Many cancer treatments come with a variety of disabling side effects. Even when a cancer treatment is successful, patients can develop serious, sometimes chronic medical conditions.

Many applications for SSDI or SSI are a result of cancer treatment side effects, such as those caused by chemotherapy. Treatments that result in disabilities are evaluated separately from the cancer diagnosis.

Determining the Disability Onset Date

Claimants may receive disability benefits for a period dating back up to 12 months before they received a diagnosis. This is based on the disability onset date.

Claimants must provide comprehensive medical documentation, such as test results, to substantiate their claimed onset date. The SSA considers various factors, including date of first reported symptoms, cancer type, location, and stage when reviewing a disability onset date.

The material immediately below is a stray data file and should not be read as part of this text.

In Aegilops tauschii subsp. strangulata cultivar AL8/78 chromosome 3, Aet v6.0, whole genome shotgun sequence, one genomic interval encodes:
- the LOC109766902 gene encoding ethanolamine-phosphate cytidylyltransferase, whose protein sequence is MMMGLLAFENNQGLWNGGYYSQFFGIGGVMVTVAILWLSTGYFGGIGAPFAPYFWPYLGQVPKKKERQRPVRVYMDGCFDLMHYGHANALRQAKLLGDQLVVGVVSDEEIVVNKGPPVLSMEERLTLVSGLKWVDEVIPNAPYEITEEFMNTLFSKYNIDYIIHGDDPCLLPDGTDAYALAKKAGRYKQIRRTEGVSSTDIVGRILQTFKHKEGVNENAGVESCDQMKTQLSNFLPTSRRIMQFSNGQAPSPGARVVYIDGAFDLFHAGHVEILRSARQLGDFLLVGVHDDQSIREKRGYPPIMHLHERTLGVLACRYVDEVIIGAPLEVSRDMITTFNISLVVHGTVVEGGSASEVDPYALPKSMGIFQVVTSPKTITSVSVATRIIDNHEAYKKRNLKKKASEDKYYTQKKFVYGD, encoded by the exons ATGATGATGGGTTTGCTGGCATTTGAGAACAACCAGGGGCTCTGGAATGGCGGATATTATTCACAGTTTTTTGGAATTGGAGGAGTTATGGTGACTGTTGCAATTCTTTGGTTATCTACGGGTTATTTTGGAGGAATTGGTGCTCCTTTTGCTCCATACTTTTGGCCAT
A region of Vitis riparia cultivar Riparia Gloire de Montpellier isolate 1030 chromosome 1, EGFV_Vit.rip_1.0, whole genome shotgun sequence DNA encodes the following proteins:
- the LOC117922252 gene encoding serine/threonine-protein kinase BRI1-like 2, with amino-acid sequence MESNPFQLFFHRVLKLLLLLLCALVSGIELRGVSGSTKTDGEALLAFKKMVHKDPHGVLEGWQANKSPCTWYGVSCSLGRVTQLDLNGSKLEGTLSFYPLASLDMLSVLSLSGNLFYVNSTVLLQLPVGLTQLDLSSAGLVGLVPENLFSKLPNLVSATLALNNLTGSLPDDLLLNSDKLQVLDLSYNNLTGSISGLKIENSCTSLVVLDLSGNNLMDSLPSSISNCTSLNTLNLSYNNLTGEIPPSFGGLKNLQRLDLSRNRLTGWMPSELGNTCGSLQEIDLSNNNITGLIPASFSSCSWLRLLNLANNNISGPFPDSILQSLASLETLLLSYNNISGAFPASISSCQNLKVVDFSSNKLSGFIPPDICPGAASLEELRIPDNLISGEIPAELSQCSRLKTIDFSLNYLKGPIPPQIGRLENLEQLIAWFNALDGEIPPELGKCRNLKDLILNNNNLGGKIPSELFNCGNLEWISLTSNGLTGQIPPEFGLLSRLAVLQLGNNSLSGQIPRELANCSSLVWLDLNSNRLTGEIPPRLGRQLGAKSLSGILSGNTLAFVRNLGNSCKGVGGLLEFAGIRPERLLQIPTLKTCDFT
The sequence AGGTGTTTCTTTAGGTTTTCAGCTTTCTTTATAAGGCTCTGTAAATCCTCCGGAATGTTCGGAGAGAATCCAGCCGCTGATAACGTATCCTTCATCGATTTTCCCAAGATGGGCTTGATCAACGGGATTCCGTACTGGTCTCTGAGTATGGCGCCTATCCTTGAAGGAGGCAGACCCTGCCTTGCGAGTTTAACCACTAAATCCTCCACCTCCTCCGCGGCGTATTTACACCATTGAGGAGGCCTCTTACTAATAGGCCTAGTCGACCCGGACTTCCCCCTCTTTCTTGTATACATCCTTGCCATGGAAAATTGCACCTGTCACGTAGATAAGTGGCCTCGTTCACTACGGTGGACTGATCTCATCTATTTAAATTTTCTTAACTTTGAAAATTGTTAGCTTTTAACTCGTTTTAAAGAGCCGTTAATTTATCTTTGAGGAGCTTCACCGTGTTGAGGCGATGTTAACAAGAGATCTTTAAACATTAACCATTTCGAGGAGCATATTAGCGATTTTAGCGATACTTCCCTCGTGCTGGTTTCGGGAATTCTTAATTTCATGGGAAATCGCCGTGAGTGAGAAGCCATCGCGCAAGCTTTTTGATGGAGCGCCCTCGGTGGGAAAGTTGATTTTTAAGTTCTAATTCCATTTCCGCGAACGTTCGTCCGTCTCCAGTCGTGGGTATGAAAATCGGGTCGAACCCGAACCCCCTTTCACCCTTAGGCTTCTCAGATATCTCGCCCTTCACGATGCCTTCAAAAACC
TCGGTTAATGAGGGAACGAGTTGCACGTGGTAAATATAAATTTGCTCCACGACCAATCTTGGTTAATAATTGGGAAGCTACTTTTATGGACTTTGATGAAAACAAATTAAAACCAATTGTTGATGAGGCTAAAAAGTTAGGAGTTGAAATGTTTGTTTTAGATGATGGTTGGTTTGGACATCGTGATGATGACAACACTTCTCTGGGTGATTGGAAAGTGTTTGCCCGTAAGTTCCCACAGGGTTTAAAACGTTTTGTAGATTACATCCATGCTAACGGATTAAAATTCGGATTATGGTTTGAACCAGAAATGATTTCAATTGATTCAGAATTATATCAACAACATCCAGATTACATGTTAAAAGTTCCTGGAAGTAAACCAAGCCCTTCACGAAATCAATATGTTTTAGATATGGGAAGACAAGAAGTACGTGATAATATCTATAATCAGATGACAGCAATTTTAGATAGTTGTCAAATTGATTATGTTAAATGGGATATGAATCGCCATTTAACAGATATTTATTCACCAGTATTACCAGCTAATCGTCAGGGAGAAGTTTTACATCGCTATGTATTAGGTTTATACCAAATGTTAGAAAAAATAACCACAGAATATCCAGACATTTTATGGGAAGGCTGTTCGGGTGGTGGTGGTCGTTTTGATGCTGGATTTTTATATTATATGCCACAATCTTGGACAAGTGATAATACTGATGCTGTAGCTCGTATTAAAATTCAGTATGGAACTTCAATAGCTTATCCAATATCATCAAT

Compassionate Allowances Program

When a claimant has a condition that clearly meets the SSA’s qualifying criteria, they can be granted benefits quickly through Compassionate Allowances. This initiative speeds up the disability review process for severe medical conditions, including some cancers and rare diseases.

Cancers that may automatically qualify for benefits under Compassionate Allowances include:

  • Adrenal cancer with distant metastases or that is inoperable, unresectable, or recurrent
  • Breast cancer with distant metastases or that is inoperable or unresectable
  • Esophageal cancer
  • Ependymoblastoma (Child Brain Cancer)
  • Gallbladder cancer
  • Large intestine cancer with distant metastasis or that is inoperable, unresectable, or recurrent